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Creating a job-winning resume involves choosing the optimal format to showcase your unique skills and experience to an employer. Most hiring managers will spend less than 10 seconds scanning your resume, so the way in which you present your professional experience is crucial.
As a job seeker, you'll benefit from using one of three major resume formats: chronological, functional and combination. We'll look at each format and help you decide which one is best for you.
While there are no set rules about which format to use, you should be aware of some well-established guidelines.
Job seekers must decide for themselves which format is best for their particular situation. We’ll talk about the pros and cons of each design, along with general best-writing practices.
The chronological, or reverse-chronological, resume is the most common format and the default layout that people use when writing resume advice, including our writing guide. As the name suggests, it presents your work history in chronological order. Your current or most recent position is listed first, followed by the role immediately prior, and so forth. Each entry clearly shows both the position you held and the length of time.
One thing to keep in mind with using the chronological format is determining how far back your work history should go. We recommend including your relevant employment history from either the past 10 years or at least covering the number of years of experience required in the job description. What constitutes a relevant history may vary significantly by industry and employer, particularly for highly competitive roles.
Most job seekers using this format tend to provide the most detail on their three most recent positions, while including only career-defining accomplishments and brief summaries for previous jobs.
You should use this format if you have consistent employment – one that reflects a clear upward career progression, increasing responsibilities and demonstrable skills development. The chronological resume is an especially strong format if your work history includes highly-recognized companies – the brand recognition bolsters your personal brand and adds clout to your professional experience.
The chronological resume is not recommended for entry-level job seekers, students or new entrants to the workforce because it draws attention to the lack of recent experience. Similarly, those re-entering the workforce after a long absence may also want to consider alternative formats.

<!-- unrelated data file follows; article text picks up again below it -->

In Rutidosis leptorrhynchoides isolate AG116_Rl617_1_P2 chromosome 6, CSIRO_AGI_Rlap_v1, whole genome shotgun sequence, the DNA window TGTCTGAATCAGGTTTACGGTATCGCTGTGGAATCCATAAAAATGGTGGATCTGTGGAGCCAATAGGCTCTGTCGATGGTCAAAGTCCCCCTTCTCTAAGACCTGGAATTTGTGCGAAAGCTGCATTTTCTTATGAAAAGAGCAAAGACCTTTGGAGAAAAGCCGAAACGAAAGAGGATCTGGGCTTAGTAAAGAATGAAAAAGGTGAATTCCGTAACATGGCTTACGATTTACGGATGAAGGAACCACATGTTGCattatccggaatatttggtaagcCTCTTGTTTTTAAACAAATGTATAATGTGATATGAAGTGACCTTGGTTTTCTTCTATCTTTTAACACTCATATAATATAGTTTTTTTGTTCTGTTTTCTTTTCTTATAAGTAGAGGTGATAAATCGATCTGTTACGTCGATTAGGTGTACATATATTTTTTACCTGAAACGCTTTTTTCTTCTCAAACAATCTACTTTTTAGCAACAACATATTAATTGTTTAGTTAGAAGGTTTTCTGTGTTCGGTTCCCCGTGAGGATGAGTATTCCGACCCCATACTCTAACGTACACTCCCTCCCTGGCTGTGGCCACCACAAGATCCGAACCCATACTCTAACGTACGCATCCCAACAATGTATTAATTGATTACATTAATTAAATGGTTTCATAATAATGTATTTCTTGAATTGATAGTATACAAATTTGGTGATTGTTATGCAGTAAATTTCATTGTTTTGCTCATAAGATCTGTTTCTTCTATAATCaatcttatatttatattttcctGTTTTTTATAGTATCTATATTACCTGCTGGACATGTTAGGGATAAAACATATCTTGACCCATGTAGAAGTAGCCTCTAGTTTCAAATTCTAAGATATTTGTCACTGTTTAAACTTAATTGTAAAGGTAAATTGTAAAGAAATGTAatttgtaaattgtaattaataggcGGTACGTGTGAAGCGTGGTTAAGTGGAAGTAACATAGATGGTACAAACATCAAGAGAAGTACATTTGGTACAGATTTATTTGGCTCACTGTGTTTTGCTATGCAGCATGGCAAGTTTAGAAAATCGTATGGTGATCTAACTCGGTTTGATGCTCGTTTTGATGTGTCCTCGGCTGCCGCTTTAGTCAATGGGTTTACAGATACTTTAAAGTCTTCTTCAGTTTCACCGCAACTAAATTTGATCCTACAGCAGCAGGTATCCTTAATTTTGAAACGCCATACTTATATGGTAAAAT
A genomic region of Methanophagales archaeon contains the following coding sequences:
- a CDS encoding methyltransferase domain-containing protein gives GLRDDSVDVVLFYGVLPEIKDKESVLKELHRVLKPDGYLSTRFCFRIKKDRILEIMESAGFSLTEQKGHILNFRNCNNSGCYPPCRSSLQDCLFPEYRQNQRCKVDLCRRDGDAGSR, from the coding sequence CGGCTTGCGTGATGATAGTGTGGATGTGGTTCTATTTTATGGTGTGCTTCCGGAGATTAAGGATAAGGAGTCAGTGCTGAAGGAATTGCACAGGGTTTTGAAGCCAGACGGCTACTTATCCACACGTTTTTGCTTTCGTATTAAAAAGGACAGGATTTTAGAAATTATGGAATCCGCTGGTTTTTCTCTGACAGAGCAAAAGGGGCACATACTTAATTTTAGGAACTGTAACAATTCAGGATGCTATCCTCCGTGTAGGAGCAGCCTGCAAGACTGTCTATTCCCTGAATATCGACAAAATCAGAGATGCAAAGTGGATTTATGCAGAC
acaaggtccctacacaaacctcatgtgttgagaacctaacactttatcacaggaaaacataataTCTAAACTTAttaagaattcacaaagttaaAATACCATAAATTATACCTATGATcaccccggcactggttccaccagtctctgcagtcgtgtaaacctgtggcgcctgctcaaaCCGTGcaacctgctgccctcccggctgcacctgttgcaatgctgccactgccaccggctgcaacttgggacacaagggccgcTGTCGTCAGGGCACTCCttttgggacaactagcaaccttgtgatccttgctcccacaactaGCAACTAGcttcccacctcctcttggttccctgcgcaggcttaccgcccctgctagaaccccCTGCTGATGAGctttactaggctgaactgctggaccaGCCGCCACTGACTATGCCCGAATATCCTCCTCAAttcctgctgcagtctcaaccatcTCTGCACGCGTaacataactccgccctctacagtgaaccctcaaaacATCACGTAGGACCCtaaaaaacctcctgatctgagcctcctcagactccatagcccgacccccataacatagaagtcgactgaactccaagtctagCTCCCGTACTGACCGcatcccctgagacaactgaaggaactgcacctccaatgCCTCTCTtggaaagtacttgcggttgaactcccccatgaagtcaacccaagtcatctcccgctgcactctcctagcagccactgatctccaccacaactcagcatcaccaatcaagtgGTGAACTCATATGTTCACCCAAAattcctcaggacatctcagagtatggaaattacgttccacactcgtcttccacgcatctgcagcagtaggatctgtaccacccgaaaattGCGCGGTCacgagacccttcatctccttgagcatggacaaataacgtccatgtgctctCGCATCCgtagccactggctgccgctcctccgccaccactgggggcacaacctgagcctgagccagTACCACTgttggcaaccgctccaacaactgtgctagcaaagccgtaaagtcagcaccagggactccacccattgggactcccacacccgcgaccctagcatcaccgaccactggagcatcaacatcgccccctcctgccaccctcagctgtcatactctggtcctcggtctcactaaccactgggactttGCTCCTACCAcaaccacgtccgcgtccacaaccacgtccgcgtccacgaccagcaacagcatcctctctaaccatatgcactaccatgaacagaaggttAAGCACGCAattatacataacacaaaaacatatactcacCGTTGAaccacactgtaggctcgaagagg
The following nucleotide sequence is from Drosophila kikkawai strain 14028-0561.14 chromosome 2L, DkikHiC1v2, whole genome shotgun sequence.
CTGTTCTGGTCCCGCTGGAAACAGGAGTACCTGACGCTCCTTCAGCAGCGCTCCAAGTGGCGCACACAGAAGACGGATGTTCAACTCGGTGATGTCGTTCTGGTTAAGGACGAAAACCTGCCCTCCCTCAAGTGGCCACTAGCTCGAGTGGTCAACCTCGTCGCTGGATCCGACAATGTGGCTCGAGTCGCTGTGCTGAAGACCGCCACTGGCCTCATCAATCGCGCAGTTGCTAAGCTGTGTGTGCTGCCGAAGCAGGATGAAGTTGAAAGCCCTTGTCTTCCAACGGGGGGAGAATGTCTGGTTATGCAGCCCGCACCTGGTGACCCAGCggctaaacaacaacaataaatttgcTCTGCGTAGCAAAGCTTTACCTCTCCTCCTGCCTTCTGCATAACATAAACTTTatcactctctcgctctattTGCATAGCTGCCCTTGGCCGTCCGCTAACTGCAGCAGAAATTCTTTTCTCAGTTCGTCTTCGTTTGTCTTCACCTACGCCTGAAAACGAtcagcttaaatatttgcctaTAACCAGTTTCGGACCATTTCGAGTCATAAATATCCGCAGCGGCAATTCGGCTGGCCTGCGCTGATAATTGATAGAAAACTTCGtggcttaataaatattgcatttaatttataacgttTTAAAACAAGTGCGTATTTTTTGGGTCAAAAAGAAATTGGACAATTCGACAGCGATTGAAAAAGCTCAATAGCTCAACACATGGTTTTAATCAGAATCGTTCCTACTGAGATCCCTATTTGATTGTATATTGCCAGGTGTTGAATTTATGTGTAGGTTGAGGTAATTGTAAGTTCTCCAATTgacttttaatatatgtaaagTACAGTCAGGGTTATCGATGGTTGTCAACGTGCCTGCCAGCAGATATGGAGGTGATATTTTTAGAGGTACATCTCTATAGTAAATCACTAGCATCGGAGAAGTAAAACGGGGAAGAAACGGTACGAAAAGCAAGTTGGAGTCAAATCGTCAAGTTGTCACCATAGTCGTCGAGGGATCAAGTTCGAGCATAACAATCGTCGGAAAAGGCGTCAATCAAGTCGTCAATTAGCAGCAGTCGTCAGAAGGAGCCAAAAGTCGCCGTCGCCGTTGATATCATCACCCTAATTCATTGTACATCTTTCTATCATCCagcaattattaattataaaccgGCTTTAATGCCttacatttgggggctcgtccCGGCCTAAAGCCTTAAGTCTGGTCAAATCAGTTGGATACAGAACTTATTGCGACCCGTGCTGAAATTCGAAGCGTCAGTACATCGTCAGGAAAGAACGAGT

Make your past jobs work for you! Inside you’ll find a step-by-step guide for creating your chronological resume. You’ll also find expert advice on what recruiters are looking for, more than, over 100 downloadable resume samples, free templates, and resume building tools for creating a compelling, solid chronological resume.
Learn more about the chronological format and see our over 100 examples.
The functional resume focuses directly on relevant skills and career achievements, regardless of when they were gained. This format usually begins with an overview of the job seekers’ skills and most relevant work experiences, while listing the work history at the end of the resume and only mentions job titles and employers.
Unlike the other two resume formats, a functional resume captures your achievements, responsibilities, and time spent at each job through the view of your skills. This is why it’s often also called a “skills-based resume.” List skills in order of priority according to how valuable they are likely to be for the role or to the target employer.
Because the functional resume focuses directly on skills relevant to the job, this format is handy on recruiters and hiring managers if you need to emphasize your technical skills and practical experience or if your have a very short or non-existent work history. But it is also less common than the chronological resume and should be used with caution. Recruiters may review this format with the assumption that you're trying to exclude potentially unfavorable details of an applicant’s employment history (e.g., job hopping, termination, being a “late bloomer”).
This layout is best for job seekers who have experienced frequent job changes or have substantial gaps in their employment. It’s also an excellent choice for new entrants to the workforce, along with employees with limited professional experience. Seasoned professionals who are changing careers, and others with transferable skills but whose job history may not apply to the new role will benefit from the functional format.
It’s best not to use the functional resume format if you are applying to roles in conservative industries or firms, such as banking, finance, or law. These entities often have standard recruitment procedures that prefer the chronological template — candidates are usually expected to include specific information on their resumes. It’s also better to use another type of layout if it is critical to demonstrate career growth (i.e. if you’re trying to get promoted or get a managerial role) or increased responsibilities.
Skills are what matter in the workplace, not the path you took to acquire them. Inside you’ll find a comprehensive step-by-step guide to creating a functional resume that showcases your skills. You’ll also find 60 downloadable samples, free templates, and resume building tools that will put your skills at the center of the conversation with your next employer.
Learn more about the functional format and see our 60 examples.